WASHINGTON - With their self-proclaimed father, Michael Jordan, on the shelf with a knee injury, the Washington Wizards did a decent job of upholding the family name last night against the Portland Trail Blazers in their first game in his absence.
But one of Jordan's former kid brothers, Scottie Pippen, did the damage in the Wizards' 105-101 loss, their sixth straight setback and seventh defeat in their past nine games.
Pippen had 19 points, including eight of Portland's last 10 points. His three-pointer with 3:45 to go choked off a Wizards run that had sliced a nine-point lead to three, and he made two free throws with 6.5 seconds to go to seal the victory after the Wizards had cut the margin to two points.
"We are playing well," Pippen said of the Trail Blazers, who have won seven straight. "I think we are learning how to close games out and are learning how to win close games. That is important, especially when you are playing on the road."
Said Washington coach Doug Collins: "That's Scottie Pippen. Scottie might go the whole game and not hit one and then make a big one. ... He's got world championship experience and he makes big shots."
Washington's kids held their own, moving the ball as well as they have all season, but the Trail Blazers, who held a vast advantage in athleticism and experience, kept Washington at bay, out-rebounding the Wizards 49-37 overall and 20-8 on the offensive glass.
The Trail Blazers (33-24) used their offensive rebounding advantage to outscore Washington 26-6 in second-chance opportunities. Portland reserve forward Ruben Patterson scored 20 points and had nine rebounds, exploiting the absence of Washington's starting center, Jahidi White (strained left shoulder) and backup Brendan Haywood (sore left knee).
Rasheed Wallace had 22 points and 14 rebounds for Portland. Richard Hamilton scored 31 for Washington, including 19 in the first half.
At one point in the fourth quarter, the Wizards (27-29) went with a lineup that included guards Tyronn Lue and Hamilton, forwards Courtney Alexander and Kwame Brown and Etan Thomas at center for a combined six years of NBA experience.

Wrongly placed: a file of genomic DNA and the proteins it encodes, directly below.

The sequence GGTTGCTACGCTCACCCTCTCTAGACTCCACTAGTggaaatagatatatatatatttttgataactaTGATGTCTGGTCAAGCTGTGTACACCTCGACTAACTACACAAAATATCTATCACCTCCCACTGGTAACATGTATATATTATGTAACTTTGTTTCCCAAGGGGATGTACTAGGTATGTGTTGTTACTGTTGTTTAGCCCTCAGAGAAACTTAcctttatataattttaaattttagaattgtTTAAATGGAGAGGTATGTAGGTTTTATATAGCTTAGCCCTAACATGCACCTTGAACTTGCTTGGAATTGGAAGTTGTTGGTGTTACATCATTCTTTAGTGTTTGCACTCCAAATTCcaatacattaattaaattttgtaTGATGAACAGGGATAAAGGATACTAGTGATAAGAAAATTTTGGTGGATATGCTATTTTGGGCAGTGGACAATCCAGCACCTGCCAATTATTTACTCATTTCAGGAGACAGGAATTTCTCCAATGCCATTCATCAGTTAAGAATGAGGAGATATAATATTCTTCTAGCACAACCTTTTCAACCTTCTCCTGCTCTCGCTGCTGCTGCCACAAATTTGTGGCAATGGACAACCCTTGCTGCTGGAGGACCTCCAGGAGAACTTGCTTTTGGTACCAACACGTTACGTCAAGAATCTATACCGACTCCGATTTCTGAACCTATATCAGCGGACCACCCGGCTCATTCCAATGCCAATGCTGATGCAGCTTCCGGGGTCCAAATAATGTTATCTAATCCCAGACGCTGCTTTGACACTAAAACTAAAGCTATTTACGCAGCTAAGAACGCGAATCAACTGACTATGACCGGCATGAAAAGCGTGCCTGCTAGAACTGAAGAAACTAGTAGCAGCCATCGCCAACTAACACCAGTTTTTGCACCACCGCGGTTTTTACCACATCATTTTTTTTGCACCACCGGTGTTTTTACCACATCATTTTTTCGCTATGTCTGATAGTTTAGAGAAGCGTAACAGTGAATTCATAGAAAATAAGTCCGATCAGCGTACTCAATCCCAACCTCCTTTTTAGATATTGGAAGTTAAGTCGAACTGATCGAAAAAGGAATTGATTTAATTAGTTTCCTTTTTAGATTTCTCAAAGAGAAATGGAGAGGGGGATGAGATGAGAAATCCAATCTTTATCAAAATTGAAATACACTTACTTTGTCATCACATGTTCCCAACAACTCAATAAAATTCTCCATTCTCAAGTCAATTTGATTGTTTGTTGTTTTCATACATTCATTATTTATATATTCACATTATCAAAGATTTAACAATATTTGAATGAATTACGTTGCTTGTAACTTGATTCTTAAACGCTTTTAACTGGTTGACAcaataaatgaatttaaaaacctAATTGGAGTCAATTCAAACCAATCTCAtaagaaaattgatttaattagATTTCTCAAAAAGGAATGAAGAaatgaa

"That's part of this process," Collins said. "I think you can see we're not throwing up the white flag. ... We're not going to let that happen."
The Wizards didn't shoot their first free throws of the second half until Chris Whitney (19 points, season-high 11 assists) sank two with 1:24 left in the fourth quarter. Hamilton made two with 7.2 seconds to play. In Sunday's 92-80 loss at Miami, Washington shot only three foul shots in the second half.
"I'm not going to run up and down the sidelines and complain to the referees," Collins said. "I think it gets in the way of the game. I hope they respect our guys enough where if there's a foul, they'll call it. It's not like we didn't have guys taking it to the basket. We just didn't get those calls."
The Wizards caught a bad break from the officials in the game's final seconds, as Alexander was called for pushing Pippen out of bounds on an inbounds play in which contact seemed to be minimal at best.
"I don't want to say anything derogatory towards the refs, but I didn't think it was a foul," said Alexander, who had 13 points off the bench. "And at that point of the game, that's a tough call to make. I didn't think I had fouled him."
Next for Wizards
Opponent: Chicago Bulls
Site: United Center, Chicago
When: Tomorrow, 8:30 p.m.
TV/Radio: Ch. 50/WTEM (980 AM)